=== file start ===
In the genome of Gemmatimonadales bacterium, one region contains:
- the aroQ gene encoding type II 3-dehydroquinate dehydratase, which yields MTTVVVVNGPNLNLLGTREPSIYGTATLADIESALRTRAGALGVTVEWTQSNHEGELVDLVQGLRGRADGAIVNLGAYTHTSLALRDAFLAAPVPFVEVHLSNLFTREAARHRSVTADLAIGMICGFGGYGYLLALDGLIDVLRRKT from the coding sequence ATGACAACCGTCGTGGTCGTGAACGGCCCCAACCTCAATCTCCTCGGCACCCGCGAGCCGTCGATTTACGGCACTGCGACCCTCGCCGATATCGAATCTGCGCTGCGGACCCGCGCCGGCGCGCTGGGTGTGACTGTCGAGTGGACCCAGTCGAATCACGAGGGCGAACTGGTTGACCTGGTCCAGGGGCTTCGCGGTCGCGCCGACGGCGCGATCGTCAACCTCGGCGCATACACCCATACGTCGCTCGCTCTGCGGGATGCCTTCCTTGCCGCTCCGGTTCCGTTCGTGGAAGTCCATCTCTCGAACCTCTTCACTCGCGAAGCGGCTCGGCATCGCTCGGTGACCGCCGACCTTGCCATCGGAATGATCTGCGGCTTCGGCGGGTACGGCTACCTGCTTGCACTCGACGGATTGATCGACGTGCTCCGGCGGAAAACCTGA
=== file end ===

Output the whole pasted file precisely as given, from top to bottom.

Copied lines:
In the genome of Gemmatimonadales bacterium, one region contains:
- the aroQ gene encoding type II 3-dehydroquinate dehydratase, which yields MTTVVVVNGPNLNLLGTREPSIYGTATLADIESALRTRAGALGVTVEWTQSNHEGELVDLVQGLRGRADGAIVNLGAYTHTSLALRDAFLAAPVPFVEVHLSNLFTREAARHRSVTADLAIGMICGFGGYGYLLALDGLIDVLRRKT from the coding sequence ATGACAACCGTCGTGGTCGTGAACGGCCCCAACCTCAATCTCCTCGGCACCCGCGAGCCGTCGATTTACGGCACTGCGACCCTCGCCGATATCGAATCTGCGCTGCGGACCCGCGCCGGCGCGCTGGGTGTGACTGTCGAGTGGACCCAGTCGAATCACGAGGGCGAACTGGTTGACCTGGTCCAGGGGCTTCGCGGTCGCGCCGACGGCGCGATCGTCAACCTCGGCGCATACACCCATACGTCGCTCGCTCTGCGGGATGCCTTCCTTGCCGCTCCGGTTCCGTTCGTGGAAGTCCATCTCTCGAACCTCTTCACTCGCGAAGCGGCTCGGCATCGCTCGGTGACCGCCGACCTTGCCATCGGAATGATCTGCGGCTTCGGCGGGTACGGCTACCTGCTTGCACTCGACGGATTGATCGACGTGCTCCGGCGGAAAACCTGA